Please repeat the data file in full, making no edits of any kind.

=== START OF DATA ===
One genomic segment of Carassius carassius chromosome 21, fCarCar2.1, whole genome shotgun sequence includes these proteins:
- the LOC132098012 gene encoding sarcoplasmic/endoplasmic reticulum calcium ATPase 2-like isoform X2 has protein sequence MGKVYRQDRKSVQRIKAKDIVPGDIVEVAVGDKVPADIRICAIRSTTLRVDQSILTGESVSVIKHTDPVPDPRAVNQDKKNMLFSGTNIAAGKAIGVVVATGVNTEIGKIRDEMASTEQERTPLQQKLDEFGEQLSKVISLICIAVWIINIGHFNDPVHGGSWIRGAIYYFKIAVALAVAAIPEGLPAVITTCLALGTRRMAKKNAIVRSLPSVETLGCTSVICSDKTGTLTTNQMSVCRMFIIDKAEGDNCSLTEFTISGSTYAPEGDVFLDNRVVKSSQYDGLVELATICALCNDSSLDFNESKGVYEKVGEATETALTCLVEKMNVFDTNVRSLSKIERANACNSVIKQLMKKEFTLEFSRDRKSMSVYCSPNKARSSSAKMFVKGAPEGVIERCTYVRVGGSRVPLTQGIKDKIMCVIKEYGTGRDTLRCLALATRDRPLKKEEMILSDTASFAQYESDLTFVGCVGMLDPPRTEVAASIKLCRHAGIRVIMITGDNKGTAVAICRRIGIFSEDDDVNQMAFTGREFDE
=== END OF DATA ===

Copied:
One genomic segment of Carassius carassius chromosome 21, fCarCar2.1, whole genome shotgun sequence includes these proteins:
- the LOC132098012 gene encoding sarcoplasmic/endoplasmic reticulum calcium ATPase 2-like isoform X2 has protein sequence MGKVYRQDRKSVQRIKAKDIVPGDIVEVAVGDKVPADIRICAIRSTTLRVDQSILTGESVSVIKHTDPVPDPRAVNQDKKNMLFSGTNIAAGKAIGVVVATGVNTEIGKIRDEMASTEQERTPLQQKLDEFGEQLSKVISLICIAVWIINIGHFNDPVHGGSWIRGAIYYFKIAVALAVAAIPEGLPAVITTCLALGTRRMAKKNAIVRSLPSVETLGCTSVICSDKTGTLTTNQMSVCRMFIIDKAEGDNCSLTEFTISGSTYAPEGDVFLDNRVVKSSQYDGLVELATICALCNDSSLDFNESKGVYEKVGEATETALTCLVEKMNVFDTNVRSLSKIERANACNSVIKQLMKKEFTLEFSRDRKSMSVYCSPNKARSSSAKMFVKGAPEGVIERCTYVRVGGSRVPLTQGIKDKIMCVIKEYGTGRDTLRCLALATRDRPLKKEEMILSDTASFAQYESDLTFVGCVGMLDPPRTEVAASIKLCRHAGIRVIMITGDNKGTAVAICRRIGIFSEDDDVNQMAFTGREFDE